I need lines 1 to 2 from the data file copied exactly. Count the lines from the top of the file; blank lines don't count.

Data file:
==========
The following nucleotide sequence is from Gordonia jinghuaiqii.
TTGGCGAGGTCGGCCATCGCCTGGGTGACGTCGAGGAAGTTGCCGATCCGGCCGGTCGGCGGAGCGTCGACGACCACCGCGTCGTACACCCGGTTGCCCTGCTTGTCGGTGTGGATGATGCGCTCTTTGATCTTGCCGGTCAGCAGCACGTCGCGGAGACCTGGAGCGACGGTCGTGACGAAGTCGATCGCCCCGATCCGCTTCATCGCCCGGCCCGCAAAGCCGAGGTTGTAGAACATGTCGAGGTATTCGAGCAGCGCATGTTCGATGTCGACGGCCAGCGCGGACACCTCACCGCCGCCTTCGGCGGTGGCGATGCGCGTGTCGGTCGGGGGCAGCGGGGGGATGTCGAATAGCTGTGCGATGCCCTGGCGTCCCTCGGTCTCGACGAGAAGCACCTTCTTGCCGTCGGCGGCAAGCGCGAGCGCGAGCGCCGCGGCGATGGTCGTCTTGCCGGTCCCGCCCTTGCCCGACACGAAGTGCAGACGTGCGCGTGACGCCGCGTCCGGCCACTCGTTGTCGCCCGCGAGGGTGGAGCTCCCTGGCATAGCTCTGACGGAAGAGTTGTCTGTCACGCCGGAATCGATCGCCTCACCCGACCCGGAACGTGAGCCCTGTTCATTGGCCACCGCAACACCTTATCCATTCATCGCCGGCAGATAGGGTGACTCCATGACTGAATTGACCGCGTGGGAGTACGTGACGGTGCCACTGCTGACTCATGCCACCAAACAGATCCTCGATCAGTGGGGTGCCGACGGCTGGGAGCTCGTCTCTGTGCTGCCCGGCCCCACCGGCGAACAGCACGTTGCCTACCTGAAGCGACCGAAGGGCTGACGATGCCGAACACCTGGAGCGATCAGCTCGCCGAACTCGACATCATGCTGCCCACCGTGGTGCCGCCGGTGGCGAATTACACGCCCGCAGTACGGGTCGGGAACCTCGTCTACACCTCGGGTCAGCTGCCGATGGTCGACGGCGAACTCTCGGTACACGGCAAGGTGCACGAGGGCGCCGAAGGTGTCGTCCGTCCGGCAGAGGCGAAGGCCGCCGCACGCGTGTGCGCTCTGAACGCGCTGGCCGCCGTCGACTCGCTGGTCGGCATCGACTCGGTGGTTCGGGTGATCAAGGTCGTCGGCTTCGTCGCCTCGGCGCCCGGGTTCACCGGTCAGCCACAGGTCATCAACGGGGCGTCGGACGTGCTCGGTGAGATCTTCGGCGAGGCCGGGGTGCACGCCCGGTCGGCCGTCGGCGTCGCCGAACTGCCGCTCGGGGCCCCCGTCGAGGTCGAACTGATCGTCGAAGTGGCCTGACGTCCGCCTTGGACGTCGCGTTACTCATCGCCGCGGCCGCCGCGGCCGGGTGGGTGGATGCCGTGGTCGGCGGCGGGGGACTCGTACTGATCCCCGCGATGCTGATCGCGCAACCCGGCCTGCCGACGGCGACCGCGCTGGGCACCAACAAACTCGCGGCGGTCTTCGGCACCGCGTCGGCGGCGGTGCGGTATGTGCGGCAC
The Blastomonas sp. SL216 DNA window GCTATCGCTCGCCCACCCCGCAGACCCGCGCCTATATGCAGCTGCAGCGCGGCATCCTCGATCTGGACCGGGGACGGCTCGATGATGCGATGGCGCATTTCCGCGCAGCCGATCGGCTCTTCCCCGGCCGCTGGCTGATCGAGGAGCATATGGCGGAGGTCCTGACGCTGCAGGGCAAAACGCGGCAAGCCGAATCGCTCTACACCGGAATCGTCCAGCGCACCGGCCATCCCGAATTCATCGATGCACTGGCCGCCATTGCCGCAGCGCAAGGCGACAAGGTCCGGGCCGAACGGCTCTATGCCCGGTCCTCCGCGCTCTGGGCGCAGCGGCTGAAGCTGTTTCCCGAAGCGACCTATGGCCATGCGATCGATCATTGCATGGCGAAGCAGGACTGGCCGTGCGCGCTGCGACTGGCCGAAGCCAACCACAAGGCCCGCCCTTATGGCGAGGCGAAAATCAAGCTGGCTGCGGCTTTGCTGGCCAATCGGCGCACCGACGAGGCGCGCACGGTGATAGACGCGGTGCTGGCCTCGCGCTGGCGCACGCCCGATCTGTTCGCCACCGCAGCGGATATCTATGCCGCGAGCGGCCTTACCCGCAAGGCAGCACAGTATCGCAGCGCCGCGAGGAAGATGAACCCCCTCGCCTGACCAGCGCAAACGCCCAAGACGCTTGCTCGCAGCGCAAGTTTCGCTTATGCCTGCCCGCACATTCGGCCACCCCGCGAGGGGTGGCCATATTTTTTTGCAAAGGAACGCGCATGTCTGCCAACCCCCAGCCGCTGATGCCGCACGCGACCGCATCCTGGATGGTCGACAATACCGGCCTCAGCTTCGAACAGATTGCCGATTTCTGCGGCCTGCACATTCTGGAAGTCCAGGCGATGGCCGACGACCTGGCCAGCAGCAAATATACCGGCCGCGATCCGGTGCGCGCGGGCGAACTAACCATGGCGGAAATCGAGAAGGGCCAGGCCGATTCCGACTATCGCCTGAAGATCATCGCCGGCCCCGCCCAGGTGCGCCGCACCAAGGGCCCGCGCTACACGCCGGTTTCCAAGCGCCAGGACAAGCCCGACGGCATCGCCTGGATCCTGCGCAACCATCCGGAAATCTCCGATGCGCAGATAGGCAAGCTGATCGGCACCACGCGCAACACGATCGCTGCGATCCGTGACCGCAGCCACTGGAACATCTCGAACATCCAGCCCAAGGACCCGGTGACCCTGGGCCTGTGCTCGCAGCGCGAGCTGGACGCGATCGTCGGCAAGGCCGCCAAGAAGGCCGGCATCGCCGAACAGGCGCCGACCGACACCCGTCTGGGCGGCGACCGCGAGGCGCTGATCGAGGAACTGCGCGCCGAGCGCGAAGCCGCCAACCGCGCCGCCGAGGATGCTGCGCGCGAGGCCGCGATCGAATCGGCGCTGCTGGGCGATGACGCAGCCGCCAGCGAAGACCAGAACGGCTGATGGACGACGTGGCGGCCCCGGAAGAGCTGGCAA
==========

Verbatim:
The following nucleotide sequence is from Gordonia jinghuaiqii.
TTGGCGAGGTCGGCCATCGCCTGGGTGACGTCGAGGAAGTTGCCGATCCGGCCGGTCGGCGGAGCGTCGACGACCACCGCGTCGTACACCCGGTTGCCCTGCTTGTCGGTGTGGATGATGCGCTCTTTGATCTTGCCGGTCAGCAGCACGTCGCGGAGACCTGGAGCGACGGTCGTGACGAAGTCGATCGCCCCGATCCGCTTCATCGCCCGGCCCGCAAAGCCGAGGTTGTAGAACATGTCGAGGTATTCGAGCAGCGCATGTTCGATGTCGACGGCCAGCGCGGACACCTCACCGCCGCCTTCGGCGGTGGCGATGCGCGTGTCGGTCGGGGGCAGCGGGGGGATGTCGAATAGCTGTGCGATGCCCTGGCGTCCCTCGGTCTCGACGAGAAGCACCTTCTTGCCGTCGGCGGCAAGCGCGAGCGCGAGCGCCGCGGCGATGGTCGTCTTGCCGGTCCCGCCCTTGCCCGACACGAAGTGCAGACGTGCGCGTGACGCCGCGTCCGGCCACTCGTTGTCGCCCGCGAGGGTGGAGCTCCCTGGCATAGCTCTGACGGAAGAGTTGTCTGTCACGCCGGAATCGATCGCCTCACCCGACCCGGAACGTGAGCCCTGTTCATTGGCCACCGCAACACCTTATCCATTCATCGCCGGCAGATAGGGTGACTCCATGACTGAATTGACCGCGTGGGAGTACGTGACGGTGCCACTGCTGACTCATGCCACCAAACAGATCCTCGATCAGTGGGGTGCCGACGGCTGGGAGCTCGTCTCTGTGCTGCCCGGCCCCACCGGCGAACAGCACGTTGCCTACCTGAAGCGACCGAAGGGCTGACGATGCCGAACACCTGGAGCGATCAGCTCGCCGAACTCGACATCATGCTGCCCACCGTGGTGCCGCCGGTGGCGAATTACACGCCCGCAGTACGGGTCGGGAACCTCGTCTACACCTCGGGTCAGCTGCCGATGGTCGACGGCGAACTCTCGGTACACGGCAAGGTGCACGAGGGCGCCGAAGGTGTCGTCCGTCCGGCAGAGGCGAAGGCCGCCGCACGCGTGTGCGCTCTGAACGCGCTGGCCGCCGTCGACTCGCTGGTCGGCATCGACTCGGTGGTTCGGGTGATCAAGGTCGTCGGCTTCGTCGCCTCGGCGCCCGGGTTCACCGGTCAGCCACAGGTCATCAACGGGGCGTCGGACGTGCTCGGTGAGATCTTCGGCGAGGCCGGGGTGCACGCCCGGTCGGCCGTCGGCGTCGCCGAACTGCCGCTCGGGGCCCCCGTCGAGGTCGAACTGATCGTCGAAGTGGCCTGACGTCCGCCTTGGACGTCGCGTTACTCATCGCCGCGGCCGCCGCGGCCGGGTGGGTGGATGCCGTGGTCGGCGGCGGGGGACTCGTACTGATCCCCGCGATGCTGATCGCGCAACCCGGCCTGCCGACGGCGACCGCGCTGGGCACCAACAAACTCGCGGCGGTCTTCGGCACCGCGTCGGCGGCGGTGCGGTATGTGCGGCAC